Django in UK 1946


Django’s UK Recording Visit 1946 –

Aged 36

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26th January: 1946 Django arrives in the UK with Naguine & Babik and is greeted by Stephane Grappelli. 

1946Reunion Re-united 1946


31st January ’46 –  Abbey Road Studios, London.
First recordings of the post-war string quintet.

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Django was suffering from Toothache or Throat problems and had to go to the French Hospital for treatment – his right cheek looks quite swollen

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The Abbey Road Studios Recorded ‘English Quartet‘ of Django, Allan Hodgkiss (Hodgkins) Archtop,  West Indian Bassist Coleridge Goode, & Jack Llewellyn on Grande Bouche Selmer, concealed by Stephane.

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Coleridge on Echoes of France

Coleridge on Nuages

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Jack Llewellyn
When Reinhardt was reunited with Grappelli in London after the war, promoter Charles Delauney saw an opportunity to revive the music of le Quintette and arranged for Reinhardt and Grappelli to attend EMI’s Abbey Road studios to make further recordings for le Quintette.   The Abbey Road session took place on 31st January and the Decca Studios on 1st February 1946.  The other members of the original Quintette were unable to obtain visas, (or were banned by the MU more likely) and the recordings were made with Jack Llewllyn and Allan Hodgkiss (Hodgkins) rhythm guitars) and West Indian Coleridge Goode on Double Bass. 

Le Quintette had been a long-established ensemble with a distinctive style, and yet these recordings were made with only 2 of its original members.  Hugh Palmer observes, “It says much for the London-based musicians present on this session – that they were able to blend in so well.” At least 2 photographs of these sessions were taken, and they appear in The Guitar Style of Django Reinhardt & the Gypsies by Ian Cruickshank.  In both of them Jack is obscured by Grappelli.  The publicity-shy Jack no doubt felt that Grappelli was doing him a favour.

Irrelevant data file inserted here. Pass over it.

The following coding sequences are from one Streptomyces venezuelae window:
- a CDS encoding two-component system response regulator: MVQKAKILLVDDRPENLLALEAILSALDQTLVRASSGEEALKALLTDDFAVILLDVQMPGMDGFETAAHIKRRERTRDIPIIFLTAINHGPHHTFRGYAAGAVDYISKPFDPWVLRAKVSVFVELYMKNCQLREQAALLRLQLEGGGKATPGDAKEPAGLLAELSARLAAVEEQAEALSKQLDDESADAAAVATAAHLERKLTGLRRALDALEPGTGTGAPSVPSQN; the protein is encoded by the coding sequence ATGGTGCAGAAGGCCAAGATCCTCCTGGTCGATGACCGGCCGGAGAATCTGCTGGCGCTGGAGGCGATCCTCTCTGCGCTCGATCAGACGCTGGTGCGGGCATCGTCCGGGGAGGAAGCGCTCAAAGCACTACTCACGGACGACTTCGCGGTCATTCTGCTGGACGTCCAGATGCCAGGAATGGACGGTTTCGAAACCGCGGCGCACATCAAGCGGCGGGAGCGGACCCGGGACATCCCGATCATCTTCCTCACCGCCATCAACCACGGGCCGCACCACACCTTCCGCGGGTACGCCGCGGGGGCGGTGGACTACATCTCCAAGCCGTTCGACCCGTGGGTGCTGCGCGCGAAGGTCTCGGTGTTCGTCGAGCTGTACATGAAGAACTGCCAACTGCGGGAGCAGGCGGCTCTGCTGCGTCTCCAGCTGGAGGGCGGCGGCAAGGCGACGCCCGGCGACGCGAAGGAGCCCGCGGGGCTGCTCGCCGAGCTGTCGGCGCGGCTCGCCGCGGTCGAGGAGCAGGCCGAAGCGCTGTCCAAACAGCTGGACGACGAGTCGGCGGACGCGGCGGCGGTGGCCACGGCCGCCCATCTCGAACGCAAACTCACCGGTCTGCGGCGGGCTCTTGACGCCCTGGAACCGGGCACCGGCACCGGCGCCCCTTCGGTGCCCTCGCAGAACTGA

Eight tracks, including a new recording of Reinhardt’s composition Nuages were recorded.   These are celebrated recordings that feature time and again in jazz compilations.  They are significant in the sense that they represent almost the last recordings made by le Quintette in “the great tradition”: the following year saw Reinhardt favouring the use of the electric guitar and Amplification.  The reformed Quintette continued intermittently to play and record together until 1948.  It has been said that their performances were often quite brilliant but their popularity was gone. When Reinhardt died prematurely in 1953, BMG carried an obituary that included tributes from “well known guitarists” including Jack.  In his tribute Jack describes himself as a great admirer and friend of Reinhardt and comments “He will always be remembered for his contribution to single-string playing as we know it today”.

BMG Cover

BMG Cover

Allan Hodgkin’s BMG Article on Django’s 1946 Visit and his Petite Bouche Guitar

Alan Hodgkiss in conversation with Ike Isaacs.